Rather than challenge Bush's clearly fictional commitment to national security, the media viewed the matter as one of two competing perceptions in which it could not objectively take sides. But by not taking a side, the media took the Republican side, because it elevated their lies and distortions to the level of Democratic fact. And when neither side's credibility was challenged by the media, Americans simply assumed Republicans were right. Top conservative strategist Grover Norquist explains that the public perception is that "Republicans are tough on crime to the point where they'll take away your civil liberties. Republicans are so tough on foreign policy that they'll flatten cities." The argument, then, that Republicans might actually be weaker than Democrats on these issues was viewed by most Americans as so far-fetched as to be laughable. Indeed, the facade was so successful that Democrats themselves began to adopt it as truth. In the 2004 election, there was a "resume" handed out that listed President Bush's "achievements" during his first term. One such "achievement" sarcastically listed was "the largest increase in federal bureaucracy of all-time, the Department of Homeland Security." I was forced to lecture countless Democratic activists that a) the program was a Democratic initiative, and b) it was actually a good idea.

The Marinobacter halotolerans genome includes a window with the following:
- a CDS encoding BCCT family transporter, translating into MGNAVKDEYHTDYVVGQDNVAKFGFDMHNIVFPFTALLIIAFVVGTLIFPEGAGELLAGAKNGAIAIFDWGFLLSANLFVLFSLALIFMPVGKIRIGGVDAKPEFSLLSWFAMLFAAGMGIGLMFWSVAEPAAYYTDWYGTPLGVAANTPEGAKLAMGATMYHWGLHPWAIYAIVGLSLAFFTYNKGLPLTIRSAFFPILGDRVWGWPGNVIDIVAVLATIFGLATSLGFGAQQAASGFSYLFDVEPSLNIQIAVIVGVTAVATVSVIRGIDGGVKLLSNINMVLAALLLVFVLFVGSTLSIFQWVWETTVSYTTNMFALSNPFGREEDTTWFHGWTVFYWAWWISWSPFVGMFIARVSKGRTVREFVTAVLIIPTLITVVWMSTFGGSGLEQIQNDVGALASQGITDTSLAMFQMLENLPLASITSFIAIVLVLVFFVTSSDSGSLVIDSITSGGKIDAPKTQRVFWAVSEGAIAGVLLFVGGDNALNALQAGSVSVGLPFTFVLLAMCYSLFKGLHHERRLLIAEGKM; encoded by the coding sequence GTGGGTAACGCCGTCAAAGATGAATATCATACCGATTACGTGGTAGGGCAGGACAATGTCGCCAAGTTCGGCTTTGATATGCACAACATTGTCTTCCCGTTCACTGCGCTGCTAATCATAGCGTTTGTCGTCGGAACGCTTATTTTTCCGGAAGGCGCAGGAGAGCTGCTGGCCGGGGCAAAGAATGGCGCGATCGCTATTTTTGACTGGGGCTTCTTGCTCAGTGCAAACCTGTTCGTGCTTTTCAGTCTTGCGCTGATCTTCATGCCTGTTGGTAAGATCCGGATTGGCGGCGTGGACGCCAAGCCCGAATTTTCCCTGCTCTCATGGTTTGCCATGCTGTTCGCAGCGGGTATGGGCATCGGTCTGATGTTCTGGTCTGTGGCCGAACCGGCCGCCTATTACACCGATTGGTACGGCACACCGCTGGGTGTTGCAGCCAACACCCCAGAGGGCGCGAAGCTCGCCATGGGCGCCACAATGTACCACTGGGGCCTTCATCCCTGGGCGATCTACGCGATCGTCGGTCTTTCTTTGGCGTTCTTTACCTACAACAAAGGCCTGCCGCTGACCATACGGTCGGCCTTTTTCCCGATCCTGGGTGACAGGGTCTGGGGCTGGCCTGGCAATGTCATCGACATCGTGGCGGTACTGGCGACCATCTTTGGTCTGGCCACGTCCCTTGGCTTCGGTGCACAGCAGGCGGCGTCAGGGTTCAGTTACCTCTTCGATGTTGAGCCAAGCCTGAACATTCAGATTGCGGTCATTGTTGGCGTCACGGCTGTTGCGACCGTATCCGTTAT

Alas, the problem gets no better when there are actual "facts" proving one side to be correct. Chait tells the story of then-Governor Bush's promotion of his promised tax cut on the 2000 campaign trail. One of the key Democratic responses was that his cuts were slanted heavily to the wealthy. Vice President Al Gore cited non-partisan analysis using treasury department models which showed that Bush's tax cuts would give 40% of its benefits to the wealthiest 1% of tax payers. Bush responded with his own analysis purporting to show that only 22% would be so directed. But Bush's analysis was done by his own hired flunkies, and, more importantly, reached its figure by omitting the impact of the estate tax and upper-income bracket cuts--the very cuts most likely to slant toward the rich. Under the Carletonian's standard, "objective" media sources should not challenge Bush's assertion in their coverage of the story, despite the fact that he blatantly lied. And sure enough, the media dutifully reported both "sides" of the debate, with The New York Times reporting that "the richest 1 percent of taxpayers would get between 22 percent and 45 percent of the tax benefits, depending on how the calculations are done." Again, with the media refusing to critically challenge the validity of Republican statements, Americans defaulted to their pre-existing narrative structure--one in which Democrats had no credibility on tax issues. And so the tax cut was passed even though most Americans, when informed of the actual properties of the plan, were clear in their opposition.